• Referring a community mental health agency, etc. • Recommending a stress management program

• Be sure to follow-up. Call the person to find out how they are doing.

What the organization can do

contacts police, etc.

2. Develop a consistent style of management and philosophy to be driven throughout the organization.

3. Security systems need to be assessed and security training provided for all employees.

4. Training managers and employees in such areas as identifying the warning signs, advanced communication skills, etc.

5. Create a network of support for the identified employee:

• Materials from EAP, mental health services, etc. should be readily available.

• Increase workers’ training around awareness of psy-

proactive in dealing with workplace violence. The typical worker

• For smaller companies where on-site programs are not

often times spends more time at their job than they do with their

own families. An employer has a responsibility to create a workplace that is safe and healthy for employees.

In addition to the human tragedy that results from violence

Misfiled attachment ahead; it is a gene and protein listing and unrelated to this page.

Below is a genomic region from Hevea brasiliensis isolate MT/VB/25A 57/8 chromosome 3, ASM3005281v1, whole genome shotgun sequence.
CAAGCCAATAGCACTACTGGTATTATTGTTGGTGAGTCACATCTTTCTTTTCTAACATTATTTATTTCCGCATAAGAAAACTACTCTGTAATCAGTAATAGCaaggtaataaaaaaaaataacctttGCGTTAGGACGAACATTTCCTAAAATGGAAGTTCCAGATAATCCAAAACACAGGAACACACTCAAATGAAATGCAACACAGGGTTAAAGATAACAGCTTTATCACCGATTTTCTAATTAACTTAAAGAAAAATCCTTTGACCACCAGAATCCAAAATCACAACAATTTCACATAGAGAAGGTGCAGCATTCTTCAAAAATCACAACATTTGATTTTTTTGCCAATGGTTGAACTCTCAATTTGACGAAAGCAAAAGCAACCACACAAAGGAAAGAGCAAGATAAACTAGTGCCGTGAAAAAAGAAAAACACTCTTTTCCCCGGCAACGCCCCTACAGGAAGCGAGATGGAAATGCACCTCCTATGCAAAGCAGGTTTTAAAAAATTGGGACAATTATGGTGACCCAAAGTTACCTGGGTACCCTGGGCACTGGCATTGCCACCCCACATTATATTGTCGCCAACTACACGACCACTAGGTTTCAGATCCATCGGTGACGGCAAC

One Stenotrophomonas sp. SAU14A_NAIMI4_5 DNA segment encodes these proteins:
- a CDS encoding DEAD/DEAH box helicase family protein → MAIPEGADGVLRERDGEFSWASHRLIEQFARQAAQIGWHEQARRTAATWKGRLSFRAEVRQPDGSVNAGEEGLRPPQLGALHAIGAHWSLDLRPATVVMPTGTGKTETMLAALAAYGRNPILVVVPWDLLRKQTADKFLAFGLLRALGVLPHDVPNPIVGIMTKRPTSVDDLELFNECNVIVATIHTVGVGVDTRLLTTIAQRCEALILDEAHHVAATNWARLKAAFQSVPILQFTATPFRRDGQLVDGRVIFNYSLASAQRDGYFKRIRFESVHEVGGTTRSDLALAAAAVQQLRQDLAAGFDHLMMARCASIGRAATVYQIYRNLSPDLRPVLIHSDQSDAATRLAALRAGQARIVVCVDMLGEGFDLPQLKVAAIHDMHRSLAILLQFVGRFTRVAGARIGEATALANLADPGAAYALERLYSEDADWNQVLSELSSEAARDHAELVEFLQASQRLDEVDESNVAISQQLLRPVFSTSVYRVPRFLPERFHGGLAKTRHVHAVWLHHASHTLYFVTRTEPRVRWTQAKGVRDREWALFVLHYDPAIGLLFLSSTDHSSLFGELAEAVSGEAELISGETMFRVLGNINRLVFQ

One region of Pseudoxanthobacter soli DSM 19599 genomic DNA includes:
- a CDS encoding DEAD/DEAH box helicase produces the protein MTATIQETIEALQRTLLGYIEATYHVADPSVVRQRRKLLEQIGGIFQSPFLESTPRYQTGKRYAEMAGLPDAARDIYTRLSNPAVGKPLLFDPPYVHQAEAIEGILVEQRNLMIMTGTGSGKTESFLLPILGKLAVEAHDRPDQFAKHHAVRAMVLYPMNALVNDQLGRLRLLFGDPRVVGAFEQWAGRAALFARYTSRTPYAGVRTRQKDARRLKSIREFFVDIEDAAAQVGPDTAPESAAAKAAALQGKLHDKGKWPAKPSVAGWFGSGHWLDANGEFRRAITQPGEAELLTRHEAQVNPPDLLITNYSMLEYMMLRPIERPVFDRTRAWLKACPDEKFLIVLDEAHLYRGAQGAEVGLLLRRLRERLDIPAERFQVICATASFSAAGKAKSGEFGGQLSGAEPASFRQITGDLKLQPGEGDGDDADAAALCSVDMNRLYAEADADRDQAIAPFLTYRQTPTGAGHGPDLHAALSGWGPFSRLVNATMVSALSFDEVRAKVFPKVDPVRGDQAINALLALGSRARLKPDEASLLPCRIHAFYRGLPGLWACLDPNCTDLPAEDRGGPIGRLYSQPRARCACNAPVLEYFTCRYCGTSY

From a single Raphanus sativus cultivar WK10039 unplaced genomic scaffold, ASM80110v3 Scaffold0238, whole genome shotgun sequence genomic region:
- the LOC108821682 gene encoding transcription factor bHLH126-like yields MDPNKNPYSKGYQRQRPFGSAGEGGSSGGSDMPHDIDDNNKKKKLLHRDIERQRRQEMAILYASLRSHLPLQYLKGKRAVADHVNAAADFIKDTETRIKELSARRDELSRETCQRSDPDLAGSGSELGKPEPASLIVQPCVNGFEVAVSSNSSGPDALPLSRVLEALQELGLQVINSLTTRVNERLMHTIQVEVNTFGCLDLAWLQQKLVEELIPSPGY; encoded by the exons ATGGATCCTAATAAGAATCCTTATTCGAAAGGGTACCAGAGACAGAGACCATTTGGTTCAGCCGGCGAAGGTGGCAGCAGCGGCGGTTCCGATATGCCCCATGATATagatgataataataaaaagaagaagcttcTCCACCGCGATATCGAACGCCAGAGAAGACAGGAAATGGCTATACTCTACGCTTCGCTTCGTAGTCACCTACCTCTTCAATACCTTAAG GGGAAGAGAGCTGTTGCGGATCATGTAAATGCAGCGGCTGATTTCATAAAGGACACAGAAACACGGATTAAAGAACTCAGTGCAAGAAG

chological risk factors and coping strategies.

feasible, a liaison should be established with local mental health or social service agencies.

In a society where violence is part of the everyday culture,

in the workplace, there is a great financial loss to the organiza-

the workplace appears a bit safer than the streets. However, vio-

these crimes cost employers and workers more than $55 million

consequences for both employees and the organiza-

tion. In terms of lost wages, lawsuits and missed workdays, annually.

The following are items organizations should consider and

implement to help create a safer environment.

1. Create a Threat Management Team that carries out

Fall 2010

would include an anonymous hot line, a plan for who

As organizations strive to improve themselves, the issue of

violence can no longer be avoided. Companies need to be more

the policy regarding violence in the workplace. This

multidisciplinary team consists of personnel from


EAP and other employees. Additionally, appropri-

lence is an unfortunate reality of our times and has far reaching

tion. Companies need to be more proactive in dealing with

workplace violence and prepare employees for the inconceivable. Although violence in the workplace cannot be eliminated,

employers can provide a safer environment by offering workplace violence training and implementing preventative policies and procedures. CCN

Customer Care News

Deterring Workplace Violence  

Your workday begins like any other day — organizing your desk, answering the phone and greeting visitors as they sign in; you know, the typi...